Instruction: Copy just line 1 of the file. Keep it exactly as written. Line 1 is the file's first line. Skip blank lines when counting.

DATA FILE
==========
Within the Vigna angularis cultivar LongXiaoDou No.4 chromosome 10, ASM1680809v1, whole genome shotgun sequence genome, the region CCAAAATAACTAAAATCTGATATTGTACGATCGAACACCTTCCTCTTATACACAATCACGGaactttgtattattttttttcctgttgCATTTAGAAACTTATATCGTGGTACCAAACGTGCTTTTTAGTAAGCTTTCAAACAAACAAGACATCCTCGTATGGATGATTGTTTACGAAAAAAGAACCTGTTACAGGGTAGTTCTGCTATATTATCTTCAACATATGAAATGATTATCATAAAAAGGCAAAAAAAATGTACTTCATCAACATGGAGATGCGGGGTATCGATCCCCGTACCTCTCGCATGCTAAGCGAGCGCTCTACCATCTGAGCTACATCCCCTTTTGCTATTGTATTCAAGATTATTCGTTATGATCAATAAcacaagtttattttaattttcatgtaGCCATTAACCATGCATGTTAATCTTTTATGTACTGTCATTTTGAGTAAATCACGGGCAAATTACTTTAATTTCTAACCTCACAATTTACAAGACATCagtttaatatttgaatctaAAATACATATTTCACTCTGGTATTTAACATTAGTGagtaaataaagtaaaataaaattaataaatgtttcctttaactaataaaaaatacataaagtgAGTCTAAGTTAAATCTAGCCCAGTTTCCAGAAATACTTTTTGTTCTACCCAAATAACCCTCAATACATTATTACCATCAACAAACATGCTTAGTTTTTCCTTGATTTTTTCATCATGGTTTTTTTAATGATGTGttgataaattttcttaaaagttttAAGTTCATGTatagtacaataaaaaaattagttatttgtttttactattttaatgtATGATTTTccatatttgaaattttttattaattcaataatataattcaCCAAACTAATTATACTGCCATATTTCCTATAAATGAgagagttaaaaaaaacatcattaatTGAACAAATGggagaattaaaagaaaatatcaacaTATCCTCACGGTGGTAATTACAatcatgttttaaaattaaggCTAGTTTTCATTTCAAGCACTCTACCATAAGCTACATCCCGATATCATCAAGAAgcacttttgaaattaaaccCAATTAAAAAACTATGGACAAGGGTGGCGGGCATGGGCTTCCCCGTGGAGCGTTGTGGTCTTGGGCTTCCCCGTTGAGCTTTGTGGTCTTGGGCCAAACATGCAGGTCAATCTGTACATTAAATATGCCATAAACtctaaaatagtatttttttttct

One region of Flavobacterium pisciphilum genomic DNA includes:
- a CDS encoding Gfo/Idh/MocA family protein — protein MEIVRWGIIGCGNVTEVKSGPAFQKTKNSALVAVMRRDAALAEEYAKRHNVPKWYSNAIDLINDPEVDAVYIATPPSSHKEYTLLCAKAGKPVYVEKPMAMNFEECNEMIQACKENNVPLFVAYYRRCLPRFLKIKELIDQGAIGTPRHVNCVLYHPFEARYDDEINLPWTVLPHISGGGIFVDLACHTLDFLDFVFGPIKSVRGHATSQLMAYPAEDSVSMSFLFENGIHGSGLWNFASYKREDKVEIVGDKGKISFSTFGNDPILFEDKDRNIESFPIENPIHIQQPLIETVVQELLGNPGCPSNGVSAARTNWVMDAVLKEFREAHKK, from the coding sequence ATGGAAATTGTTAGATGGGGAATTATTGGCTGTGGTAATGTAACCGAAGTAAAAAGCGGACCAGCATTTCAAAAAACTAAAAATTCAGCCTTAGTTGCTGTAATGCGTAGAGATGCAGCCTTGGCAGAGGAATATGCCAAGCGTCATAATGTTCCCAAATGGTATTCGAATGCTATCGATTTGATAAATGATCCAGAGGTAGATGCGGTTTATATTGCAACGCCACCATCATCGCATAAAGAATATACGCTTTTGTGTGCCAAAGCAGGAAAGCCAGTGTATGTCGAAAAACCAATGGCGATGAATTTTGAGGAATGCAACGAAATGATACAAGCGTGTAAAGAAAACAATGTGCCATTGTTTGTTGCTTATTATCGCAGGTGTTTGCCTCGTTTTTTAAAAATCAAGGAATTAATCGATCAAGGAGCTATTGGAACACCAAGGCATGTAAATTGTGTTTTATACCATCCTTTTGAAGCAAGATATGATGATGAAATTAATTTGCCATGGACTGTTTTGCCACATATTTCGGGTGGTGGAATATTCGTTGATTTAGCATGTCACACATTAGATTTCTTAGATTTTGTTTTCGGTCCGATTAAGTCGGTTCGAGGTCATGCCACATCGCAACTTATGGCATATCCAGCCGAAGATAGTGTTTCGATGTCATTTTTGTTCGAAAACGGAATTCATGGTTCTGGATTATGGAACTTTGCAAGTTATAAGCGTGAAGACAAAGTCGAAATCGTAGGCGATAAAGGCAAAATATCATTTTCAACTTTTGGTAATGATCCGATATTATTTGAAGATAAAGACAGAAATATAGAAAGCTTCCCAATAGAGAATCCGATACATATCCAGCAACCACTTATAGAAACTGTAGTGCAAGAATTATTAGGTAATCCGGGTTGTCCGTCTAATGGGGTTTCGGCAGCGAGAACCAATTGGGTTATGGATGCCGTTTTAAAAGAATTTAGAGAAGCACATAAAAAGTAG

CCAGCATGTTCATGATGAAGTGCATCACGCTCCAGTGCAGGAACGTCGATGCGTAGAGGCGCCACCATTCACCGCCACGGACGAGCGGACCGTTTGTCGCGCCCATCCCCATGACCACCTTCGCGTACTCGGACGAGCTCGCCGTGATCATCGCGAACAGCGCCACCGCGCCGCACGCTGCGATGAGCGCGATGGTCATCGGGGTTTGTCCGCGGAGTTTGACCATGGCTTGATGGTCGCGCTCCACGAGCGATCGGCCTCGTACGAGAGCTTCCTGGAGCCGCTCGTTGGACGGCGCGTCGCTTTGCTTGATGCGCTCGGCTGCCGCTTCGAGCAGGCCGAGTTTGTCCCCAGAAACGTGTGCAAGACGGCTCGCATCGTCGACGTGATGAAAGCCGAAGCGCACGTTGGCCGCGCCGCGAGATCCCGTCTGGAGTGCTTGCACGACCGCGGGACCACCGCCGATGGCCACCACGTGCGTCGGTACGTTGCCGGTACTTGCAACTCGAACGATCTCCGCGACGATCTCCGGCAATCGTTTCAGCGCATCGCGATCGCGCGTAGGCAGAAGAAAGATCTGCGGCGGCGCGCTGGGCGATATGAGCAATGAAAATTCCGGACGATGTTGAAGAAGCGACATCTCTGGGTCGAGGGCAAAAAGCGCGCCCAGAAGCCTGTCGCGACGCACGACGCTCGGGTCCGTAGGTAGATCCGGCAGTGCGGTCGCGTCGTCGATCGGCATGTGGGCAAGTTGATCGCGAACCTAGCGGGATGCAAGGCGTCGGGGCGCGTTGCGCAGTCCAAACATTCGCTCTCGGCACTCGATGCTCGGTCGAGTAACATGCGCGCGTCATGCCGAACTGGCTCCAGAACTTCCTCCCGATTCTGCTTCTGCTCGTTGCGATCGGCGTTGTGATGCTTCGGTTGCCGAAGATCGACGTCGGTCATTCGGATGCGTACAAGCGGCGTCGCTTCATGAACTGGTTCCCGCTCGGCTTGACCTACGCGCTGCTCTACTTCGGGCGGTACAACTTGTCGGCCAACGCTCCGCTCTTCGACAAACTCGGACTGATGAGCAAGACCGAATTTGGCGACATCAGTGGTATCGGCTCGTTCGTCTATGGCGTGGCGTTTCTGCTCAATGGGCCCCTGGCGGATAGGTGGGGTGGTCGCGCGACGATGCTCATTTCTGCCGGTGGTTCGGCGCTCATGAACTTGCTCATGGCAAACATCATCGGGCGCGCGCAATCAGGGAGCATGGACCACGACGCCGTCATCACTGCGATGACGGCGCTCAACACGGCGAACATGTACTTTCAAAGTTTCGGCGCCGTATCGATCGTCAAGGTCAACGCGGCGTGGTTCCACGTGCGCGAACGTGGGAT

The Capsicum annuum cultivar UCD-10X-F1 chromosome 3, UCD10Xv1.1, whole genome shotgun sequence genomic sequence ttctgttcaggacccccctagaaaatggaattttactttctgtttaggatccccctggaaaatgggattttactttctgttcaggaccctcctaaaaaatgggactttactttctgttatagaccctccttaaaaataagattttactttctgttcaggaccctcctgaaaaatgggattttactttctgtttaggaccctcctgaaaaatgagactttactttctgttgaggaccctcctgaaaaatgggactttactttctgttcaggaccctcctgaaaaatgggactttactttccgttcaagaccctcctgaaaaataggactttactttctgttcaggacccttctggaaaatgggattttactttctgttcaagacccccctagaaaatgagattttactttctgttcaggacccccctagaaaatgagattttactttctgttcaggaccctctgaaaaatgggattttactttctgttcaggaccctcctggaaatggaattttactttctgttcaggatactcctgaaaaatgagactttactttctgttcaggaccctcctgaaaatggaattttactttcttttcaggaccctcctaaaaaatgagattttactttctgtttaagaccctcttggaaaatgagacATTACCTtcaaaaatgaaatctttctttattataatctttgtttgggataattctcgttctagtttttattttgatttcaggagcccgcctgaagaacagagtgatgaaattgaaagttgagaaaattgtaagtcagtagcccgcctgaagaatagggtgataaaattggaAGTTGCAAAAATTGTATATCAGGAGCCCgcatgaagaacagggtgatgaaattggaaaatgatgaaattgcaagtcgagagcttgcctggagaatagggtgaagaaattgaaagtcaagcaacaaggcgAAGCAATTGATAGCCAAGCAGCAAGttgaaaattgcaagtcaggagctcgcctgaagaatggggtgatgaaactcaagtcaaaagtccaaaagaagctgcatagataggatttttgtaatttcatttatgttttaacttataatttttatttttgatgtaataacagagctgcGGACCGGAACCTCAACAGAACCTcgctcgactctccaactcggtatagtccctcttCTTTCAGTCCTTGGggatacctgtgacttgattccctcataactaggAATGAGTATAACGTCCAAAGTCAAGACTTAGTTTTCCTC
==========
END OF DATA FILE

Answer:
Within the Vigna angularis cultivar LongXiaoDou No.4 chromosome 10, ASM1680809v1, whole genome shotgun sequence genome, the region CCAAAATAACTAAAATCTGATATTGTACGATCGAACACCTTCCTCTTATACACAATCACGGaactttgtattattttttttcctgttgCATTTAGAAACTTATATCGTGGTACCAAACGTGCTTTTTAGTAAGCTTTCAAACAAACAAGACATCCTCGTATGGATGATTGTTTACGAAAAAAGAACCTGTTACAGGGTAGTTCTGCTATATTATCTTCAACATATGAAATGATTATCATAAAAAGGCAAAAAAAATGTACTTCATCAACATGGAGATGCGGGGTATCGATCCCCGTACCTCTCGCATGCTAAGCGAGCGCTCTACCATCTGAGCTACATCCCCTTTTGCTATTGTATTCAAGATTATTCGTTATGATCAATAAcacaagtttattttaattttcatgtaGCCATTAACCATGCATGTTAATCTTTTATGTACTGTCATTTTGAGTAAATCACGGGCAAATTACTTTAATTTCTAACCTCACAATTTACAAGACATCagtttaatatttgaatctaAAATACATATTTCACTCTGGTATTTAACATTAGTGagtaaataaagtaaaataaaattaataaatgtttcctttaactaataaaaaatacataaagtgAGTCTAAGTTAAATCTAGCCCAGTTTCCAGAAATACTTTTTGTTCTACCCAAATAACCCTCAATACATTATTACCATCAACAAACATGCTTAGTTTTTCCTTGATTTTTTCATCATGGTTTTTTTAATGATGTGttgataaattttcttaaaagttttAAGTTCATGTatagtacaataaaaaaattagttatttgtttttactattttaatgtATGATTTTccatatttgaaattttttattaattcaataatataattcaCCAAACTAATTATACTGCCATATTTCCTATAAATGAgagagttaaaaaaaacatcattaatTGAACAAATGggagaattaaaagaaaatatcaacaTATCCTCACGGTGGTAATTACAatcatgttttaaaattaaggCTAGTTTTCATTTCAAGCACTCTACCATAAGCTACATCCCGATATCATCAAGAAgcacttttgaaattaaaccCAATTAAAAAACTATGGACAAGGGTGGCGGGCATGGGCTTCCCCGTGGAGCGTTGTGGTCTTGGGCTTCCCCGTTGAGCTTTGTGGTCTTGGGCCAAACATGCAGGTCAATCTGTACATTAAATATGCCATAAACtctaaaatagtatttttttttct